illiam was resting comfortably in the deluxe private hospital room I had arranged for him. About the only positive aspect of this whole Unknown fiasco was that becoming internationally famous hypertext novelists meant we had more money than we could ever hope to spend… why did I keep thinking in terms of “we”? Dirk was dead; Frank had disappeared after the Halloween disaster; William was on his deathbed, if the doctors’perpetually furrowed brows were any indication; and me? well, I was alive, I guess: my constant craving for heroin (even after innumerable attempts at detox) indicated that much, at least. It had all started out so innocently, four unknown writers aspiring to be published…
I was getting maudlin. Had to keep such thoughts at bay. As the only viable member of the Unknown left, the entire warped legacy was on my shoulders. Must be strong. I looked at William. He seemed to be sleeping peacefully, even though he had tubes inserted in every orifice and monitoring devices attached up and down his pale, emaciated body.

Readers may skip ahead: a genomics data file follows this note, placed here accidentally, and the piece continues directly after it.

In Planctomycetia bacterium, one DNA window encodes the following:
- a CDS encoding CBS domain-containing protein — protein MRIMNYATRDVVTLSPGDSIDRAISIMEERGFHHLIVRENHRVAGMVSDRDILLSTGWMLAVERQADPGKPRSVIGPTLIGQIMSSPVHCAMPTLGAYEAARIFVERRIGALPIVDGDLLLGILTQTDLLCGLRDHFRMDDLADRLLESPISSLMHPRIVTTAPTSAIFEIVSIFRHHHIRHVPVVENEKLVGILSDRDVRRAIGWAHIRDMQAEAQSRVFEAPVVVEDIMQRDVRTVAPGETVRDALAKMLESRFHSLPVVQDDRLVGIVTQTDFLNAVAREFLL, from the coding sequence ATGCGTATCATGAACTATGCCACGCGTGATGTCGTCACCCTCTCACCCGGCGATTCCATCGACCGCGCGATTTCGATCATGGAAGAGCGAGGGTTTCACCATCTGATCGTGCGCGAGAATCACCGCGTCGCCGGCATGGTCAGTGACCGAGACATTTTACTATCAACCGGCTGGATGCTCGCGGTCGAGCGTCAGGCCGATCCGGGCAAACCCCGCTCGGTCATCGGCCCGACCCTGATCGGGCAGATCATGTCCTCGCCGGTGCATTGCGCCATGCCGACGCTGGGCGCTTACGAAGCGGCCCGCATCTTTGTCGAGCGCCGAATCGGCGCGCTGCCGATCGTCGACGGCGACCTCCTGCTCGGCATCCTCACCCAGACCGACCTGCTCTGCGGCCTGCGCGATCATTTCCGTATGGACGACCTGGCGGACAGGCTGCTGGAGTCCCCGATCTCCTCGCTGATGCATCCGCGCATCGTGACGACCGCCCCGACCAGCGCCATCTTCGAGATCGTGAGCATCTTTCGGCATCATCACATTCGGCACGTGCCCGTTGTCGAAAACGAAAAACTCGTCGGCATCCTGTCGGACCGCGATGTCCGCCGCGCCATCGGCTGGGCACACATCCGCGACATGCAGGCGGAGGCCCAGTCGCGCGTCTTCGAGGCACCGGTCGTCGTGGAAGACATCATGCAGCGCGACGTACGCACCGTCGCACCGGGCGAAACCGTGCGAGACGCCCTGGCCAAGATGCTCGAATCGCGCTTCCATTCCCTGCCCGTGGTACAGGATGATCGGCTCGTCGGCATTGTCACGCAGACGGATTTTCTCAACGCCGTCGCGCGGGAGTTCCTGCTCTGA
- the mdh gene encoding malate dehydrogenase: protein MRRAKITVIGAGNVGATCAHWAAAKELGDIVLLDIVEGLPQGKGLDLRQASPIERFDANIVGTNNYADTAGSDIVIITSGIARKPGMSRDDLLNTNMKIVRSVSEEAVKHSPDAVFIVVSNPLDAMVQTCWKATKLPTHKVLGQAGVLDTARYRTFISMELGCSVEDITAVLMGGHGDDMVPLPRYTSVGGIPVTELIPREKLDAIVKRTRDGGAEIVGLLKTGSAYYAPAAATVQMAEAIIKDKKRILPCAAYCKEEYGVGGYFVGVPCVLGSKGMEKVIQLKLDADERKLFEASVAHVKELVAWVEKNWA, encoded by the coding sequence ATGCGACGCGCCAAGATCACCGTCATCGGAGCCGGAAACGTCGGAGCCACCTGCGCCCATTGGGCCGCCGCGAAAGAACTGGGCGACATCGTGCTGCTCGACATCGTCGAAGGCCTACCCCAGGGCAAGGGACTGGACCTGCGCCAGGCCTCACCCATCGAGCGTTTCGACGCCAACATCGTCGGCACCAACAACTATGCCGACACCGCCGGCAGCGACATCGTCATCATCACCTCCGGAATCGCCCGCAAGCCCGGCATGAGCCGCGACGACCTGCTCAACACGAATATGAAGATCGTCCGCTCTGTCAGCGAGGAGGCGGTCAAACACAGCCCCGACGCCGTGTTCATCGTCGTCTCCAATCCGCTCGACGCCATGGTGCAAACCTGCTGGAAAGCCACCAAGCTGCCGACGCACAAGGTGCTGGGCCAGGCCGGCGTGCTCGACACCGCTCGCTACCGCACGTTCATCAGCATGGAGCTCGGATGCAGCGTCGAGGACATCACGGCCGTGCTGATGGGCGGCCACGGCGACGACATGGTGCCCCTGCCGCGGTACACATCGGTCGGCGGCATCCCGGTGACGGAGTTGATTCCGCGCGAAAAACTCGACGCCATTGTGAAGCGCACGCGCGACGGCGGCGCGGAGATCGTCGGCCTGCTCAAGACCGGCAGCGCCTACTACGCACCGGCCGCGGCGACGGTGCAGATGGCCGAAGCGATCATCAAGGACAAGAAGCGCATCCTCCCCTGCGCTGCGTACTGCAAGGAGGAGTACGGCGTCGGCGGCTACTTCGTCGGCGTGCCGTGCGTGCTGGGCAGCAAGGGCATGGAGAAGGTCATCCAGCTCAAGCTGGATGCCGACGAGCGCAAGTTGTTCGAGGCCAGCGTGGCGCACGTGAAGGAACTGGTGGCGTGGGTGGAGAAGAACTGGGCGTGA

“William,” I said softly, “William, can you hear me?”
No reply, but then again, I hadn’t expected one. I picked up the TV remote and turned toward the huge screen hanging on the wall, conveniently located for William’s viewing should he ever regain consciousness. The TV was one of the new generation of High Definition Flat Screen models, about as thick as brick. I turned it on. There was a quick flash, but then nothing but blank screen. Maybe these newfangled things take time to warm up. Eventually, a test pattern appeared containing the words: “Please Stand By for an Important Message.” Huh? I tried to change the channel but every channel had the same test pattern. Then the test pattern faded to black and a small, intense dot of light appeared in the center of the screen. Slowly it got larger and larger until filled the whole screen and, in fact, the whole room with a blinding white light. Just when I thought my eyes would melt from the brightness, the light softened and I heard the voice:
“Hello, Scott,” it said.
It was Dirk.
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